Senator Jacob Howard, who introduced the Citizenship Clause in the Senate in 1868, explained that the clause excludes “persons born in the United States who are foreigners, aliens, [or] who belong to the families of ambassadors or foreign ministers.” That seems pretty clear. It excludes the children of illegal immigrants born in this country.
Eastman says the 14th Amendment does not need to be amended to prohibit birthright citizenship. It merely needs to be interpreted correctly. Constitutional originalism requires interpreting the Constitution the way it was intended when it was written or amended. We know what it meant then, and it did not mean illegal immigrants.
Amy Swearer writing at The Heritage Foundation observed, “Notably, even modern advocates of universal birthright citizenship agree that at least some individuals were excluded from citizenship because they owed only a qualified allegiance, despite having been born ‘in the United States.'”
The 14th Amendment Doesn’t Need to be Amended
The Supreme Court first addressed the Citizenship Clause in the 1873 Slaughterhouse Cases. The court stated that the clause excluded “the children of ministers, consuls, and citizens or subjects of foreign States born within the United States.”
Next the clause was interpreted in the 1884 case of Elk v. Wilkins. The Court used it to prohibit Native Americans from receiving citizenship. But this changed. In 1924, Congress passed a law granting all Native Americans citizenship. That highlights the other option I mentioned above. Clearly, no constitutional amendment was necessary to make this change. Why should a constitutional amendment be necessary now to change the interpretation of the clause regarding illegal immigrant babies?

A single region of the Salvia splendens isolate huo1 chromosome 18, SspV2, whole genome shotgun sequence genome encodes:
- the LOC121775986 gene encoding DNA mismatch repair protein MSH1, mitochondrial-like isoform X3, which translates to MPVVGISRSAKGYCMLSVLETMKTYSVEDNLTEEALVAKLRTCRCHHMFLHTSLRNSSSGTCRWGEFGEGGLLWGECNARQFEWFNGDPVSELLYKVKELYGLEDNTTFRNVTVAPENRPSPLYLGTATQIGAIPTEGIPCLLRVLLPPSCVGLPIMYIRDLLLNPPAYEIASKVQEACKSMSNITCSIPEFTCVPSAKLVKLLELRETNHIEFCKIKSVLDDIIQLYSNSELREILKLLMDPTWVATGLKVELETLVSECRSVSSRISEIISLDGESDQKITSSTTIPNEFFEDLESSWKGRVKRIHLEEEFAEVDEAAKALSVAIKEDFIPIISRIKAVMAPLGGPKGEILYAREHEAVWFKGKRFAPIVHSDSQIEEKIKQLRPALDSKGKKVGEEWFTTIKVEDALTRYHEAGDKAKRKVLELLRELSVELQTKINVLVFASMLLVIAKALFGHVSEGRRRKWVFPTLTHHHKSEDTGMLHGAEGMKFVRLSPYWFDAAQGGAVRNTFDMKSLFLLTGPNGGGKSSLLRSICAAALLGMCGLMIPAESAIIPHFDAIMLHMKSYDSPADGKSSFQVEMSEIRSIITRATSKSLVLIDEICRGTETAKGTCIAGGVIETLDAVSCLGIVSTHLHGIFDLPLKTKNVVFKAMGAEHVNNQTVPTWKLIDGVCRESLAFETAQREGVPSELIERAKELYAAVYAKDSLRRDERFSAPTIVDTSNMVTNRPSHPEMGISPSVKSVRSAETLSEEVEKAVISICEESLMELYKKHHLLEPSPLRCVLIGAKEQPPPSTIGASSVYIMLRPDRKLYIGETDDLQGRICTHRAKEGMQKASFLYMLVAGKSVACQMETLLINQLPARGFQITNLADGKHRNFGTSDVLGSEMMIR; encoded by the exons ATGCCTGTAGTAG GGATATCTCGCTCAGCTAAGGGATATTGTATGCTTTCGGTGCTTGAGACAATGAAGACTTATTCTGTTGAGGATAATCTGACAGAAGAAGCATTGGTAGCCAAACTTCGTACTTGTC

Proponents of birthright citizenship point to the United States v. Wong Kim Ark case of 1898. The Supreme Court held that a child born to two Chinese parents who were in the country legally but were not citizens was entitled to birthright citizenship. But this case doesn’t really provide a precedent for birthright citizenship. The parents were in the country legally. They did not commit a wrongful act to get into the country. They had been prohibited by U.S. law from becoming citizens merely because they were Chinese, racial discrimination the court rightly struck down.
A Decision Up in the Air
According to the Migration Policy Institute, illegal immigrants have given birth to four million babies in the U.S. Only about 30 countries confer birthright citizenship. Britain, Ireland, Australia, New Zealand and India have restricted or eliminated it within recent years.
The Constitution does not mandate that babies born to illegal immigrants are entitled to birthright citizenship. The Supreme Court has never ruled on it. Though its supporters act as if it were plainly the law of the land, birthright citizenship does not have a legal mandate.
Without a mandate, there is no reason why the 14th Amendment cannot be interpreted to prohibit the practice. But the Supreme Court may not agree. With the recent change in the high court’s makeup and the unpredictability of some of the judges on the right, particularly Chief Justice John Roberts, it is up in the air whether an executive order from Trump will stand. In fact, it’s unpredictable whether a congressional decision would survive legal challenge.